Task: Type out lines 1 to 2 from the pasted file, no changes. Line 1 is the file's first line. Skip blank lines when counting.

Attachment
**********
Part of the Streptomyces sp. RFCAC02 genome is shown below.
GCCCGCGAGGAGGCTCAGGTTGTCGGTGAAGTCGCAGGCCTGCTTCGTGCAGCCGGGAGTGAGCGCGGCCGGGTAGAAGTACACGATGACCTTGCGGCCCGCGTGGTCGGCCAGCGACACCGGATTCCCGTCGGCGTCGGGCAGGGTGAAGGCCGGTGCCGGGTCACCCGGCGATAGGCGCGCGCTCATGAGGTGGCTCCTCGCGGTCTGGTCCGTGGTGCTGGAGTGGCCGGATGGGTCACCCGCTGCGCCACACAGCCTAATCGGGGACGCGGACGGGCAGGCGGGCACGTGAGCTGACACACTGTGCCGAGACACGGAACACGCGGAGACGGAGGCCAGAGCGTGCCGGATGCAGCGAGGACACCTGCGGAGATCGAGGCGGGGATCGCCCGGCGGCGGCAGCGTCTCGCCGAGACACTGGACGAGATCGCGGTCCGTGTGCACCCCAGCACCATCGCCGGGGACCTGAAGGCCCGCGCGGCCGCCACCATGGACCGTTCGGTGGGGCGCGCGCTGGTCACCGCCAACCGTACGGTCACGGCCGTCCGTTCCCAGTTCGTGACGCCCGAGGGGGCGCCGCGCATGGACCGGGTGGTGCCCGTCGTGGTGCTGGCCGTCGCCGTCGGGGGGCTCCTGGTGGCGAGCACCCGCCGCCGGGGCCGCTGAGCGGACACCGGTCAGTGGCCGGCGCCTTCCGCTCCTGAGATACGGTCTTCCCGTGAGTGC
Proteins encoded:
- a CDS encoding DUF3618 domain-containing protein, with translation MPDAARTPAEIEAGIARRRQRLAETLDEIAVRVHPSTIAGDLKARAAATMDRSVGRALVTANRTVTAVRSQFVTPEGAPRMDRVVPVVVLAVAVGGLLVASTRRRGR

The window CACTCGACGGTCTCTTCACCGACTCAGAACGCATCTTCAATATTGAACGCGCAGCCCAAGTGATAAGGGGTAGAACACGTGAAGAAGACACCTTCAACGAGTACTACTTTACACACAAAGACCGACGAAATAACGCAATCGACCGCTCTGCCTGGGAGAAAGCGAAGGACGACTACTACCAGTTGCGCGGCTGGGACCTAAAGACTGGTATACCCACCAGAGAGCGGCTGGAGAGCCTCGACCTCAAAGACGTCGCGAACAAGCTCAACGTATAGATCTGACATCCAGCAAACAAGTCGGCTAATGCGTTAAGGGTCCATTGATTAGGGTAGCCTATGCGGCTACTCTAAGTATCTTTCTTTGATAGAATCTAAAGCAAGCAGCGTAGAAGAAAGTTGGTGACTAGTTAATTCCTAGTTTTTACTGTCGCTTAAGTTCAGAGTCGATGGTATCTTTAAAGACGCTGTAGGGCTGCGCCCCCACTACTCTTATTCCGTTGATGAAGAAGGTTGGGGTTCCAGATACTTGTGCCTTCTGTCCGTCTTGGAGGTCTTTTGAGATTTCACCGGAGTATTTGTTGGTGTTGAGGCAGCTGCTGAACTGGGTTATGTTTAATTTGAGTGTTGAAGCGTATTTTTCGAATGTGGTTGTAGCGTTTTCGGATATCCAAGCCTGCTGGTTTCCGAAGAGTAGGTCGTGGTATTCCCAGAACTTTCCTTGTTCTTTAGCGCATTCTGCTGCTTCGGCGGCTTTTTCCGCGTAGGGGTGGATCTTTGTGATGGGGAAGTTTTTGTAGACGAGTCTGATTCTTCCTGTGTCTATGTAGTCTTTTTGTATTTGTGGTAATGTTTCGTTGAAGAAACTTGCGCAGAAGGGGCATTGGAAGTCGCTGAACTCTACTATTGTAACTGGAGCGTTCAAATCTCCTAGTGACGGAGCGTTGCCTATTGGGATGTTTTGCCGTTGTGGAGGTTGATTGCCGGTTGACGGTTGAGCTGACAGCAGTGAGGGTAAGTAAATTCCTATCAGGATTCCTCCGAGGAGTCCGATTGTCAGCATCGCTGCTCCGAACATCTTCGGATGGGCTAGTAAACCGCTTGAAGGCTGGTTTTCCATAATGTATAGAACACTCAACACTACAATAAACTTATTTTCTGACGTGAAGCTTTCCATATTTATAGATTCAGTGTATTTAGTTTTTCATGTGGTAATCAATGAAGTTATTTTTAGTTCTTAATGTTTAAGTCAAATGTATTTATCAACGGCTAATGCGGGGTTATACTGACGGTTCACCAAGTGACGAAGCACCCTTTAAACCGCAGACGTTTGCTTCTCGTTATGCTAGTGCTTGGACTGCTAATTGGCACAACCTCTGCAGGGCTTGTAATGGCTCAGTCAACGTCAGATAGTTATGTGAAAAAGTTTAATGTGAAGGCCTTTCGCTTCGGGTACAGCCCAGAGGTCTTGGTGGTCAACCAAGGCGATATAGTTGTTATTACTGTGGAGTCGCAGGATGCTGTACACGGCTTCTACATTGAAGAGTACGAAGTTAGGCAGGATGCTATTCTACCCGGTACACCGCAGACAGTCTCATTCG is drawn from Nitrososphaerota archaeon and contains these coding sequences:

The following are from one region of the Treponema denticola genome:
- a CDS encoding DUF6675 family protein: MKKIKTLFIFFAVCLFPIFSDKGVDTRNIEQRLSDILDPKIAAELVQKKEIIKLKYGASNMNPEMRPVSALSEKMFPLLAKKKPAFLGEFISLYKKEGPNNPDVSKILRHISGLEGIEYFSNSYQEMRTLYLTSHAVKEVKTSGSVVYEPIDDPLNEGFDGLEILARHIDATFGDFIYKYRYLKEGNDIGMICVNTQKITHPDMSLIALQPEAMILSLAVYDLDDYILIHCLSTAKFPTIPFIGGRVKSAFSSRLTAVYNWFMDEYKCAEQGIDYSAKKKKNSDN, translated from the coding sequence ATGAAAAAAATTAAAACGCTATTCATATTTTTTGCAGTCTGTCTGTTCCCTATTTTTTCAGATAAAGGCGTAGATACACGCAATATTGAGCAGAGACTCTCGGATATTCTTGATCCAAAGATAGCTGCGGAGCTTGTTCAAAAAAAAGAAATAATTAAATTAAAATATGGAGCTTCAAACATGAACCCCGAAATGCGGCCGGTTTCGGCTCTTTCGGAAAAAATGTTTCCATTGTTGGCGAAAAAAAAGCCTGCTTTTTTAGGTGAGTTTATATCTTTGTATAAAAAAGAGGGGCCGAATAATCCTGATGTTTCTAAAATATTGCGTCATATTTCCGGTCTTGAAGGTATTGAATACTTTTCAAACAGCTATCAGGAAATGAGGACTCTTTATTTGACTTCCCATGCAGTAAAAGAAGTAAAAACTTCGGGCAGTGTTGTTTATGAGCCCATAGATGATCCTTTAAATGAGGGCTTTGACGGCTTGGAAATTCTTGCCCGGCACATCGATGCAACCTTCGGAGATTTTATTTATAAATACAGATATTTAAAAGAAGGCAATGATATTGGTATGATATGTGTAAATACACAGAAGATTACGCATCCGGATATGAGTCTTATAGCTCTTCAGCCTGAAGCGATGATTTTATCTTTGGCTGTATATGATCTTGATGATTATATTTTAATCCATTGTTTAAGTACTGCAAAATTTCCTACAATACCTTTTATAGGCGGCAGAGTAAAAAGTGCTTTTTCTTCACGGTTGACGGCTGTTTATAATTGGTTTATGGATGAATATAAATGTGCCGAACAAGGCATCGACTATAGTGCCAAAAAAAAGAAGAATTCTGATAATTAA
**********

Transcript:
Part of the Streptomyces sp. RFCAC02 genome is shown below.
GCCCGCGAGGAGGCTCAGGTTGTCGGTGAAGTCGCAGGCCTGCTTCGTGCAGCCGGGAGTGAGCGCGGCCGGGTAGAAGTACACGATGACCTTGCGGCCCGCGTGGTCGGCCAGCGACACCGGATTCCCGTCGGCGTCGGGCAGGGTGAAGGCCGGTGCCGGGTCACCCGGCGATAGGCGCGCGCTCATGAGGTGGCTCCTCGCGGTCTGGTCCGTGGTGCTGGAGTGGCCGGATGGGTCACCCGCTGCGCCACACAGCCTAATCGGGGACGCGGACGGGCAGGCGGGCACGTGAGCTGACACACTGTGCCGAGACACGGAACACGCGGAGACGGAGGCCAGAGCGTGCCGGATGCAGCGAGGACACCTGCGGAGATCGAGGCGGGGATCGCCCGGCGGCGGCAGCGTCTCGCCGAGACACTGGACGAGATCGCGGTCCGTGTGCACCCCAGCACCATCGCCGGGGACCTGAAGGCCCGCGCGGCCGCCACCATGGACCGTTCGGTGGGGCGCGCGCTGGTCACCGCCAACCGTACGGTCACGGCCGTCCGTTCCCAGTTCGTGACGCCCGAGGGGGCGCCGCGCATGGACCGGGTGGTGCCCGTCGTGGTGCTGGCCGTCGCCGTCGGGGGGCTCCTGGTGGCGAGCACCCGCCGCCGGGGCCGCTGAGCGGACACCGGTCAGTGGCCGGCGCCTTCCGCTCCTGAGATACGGTCTTCCCGTGAGTGC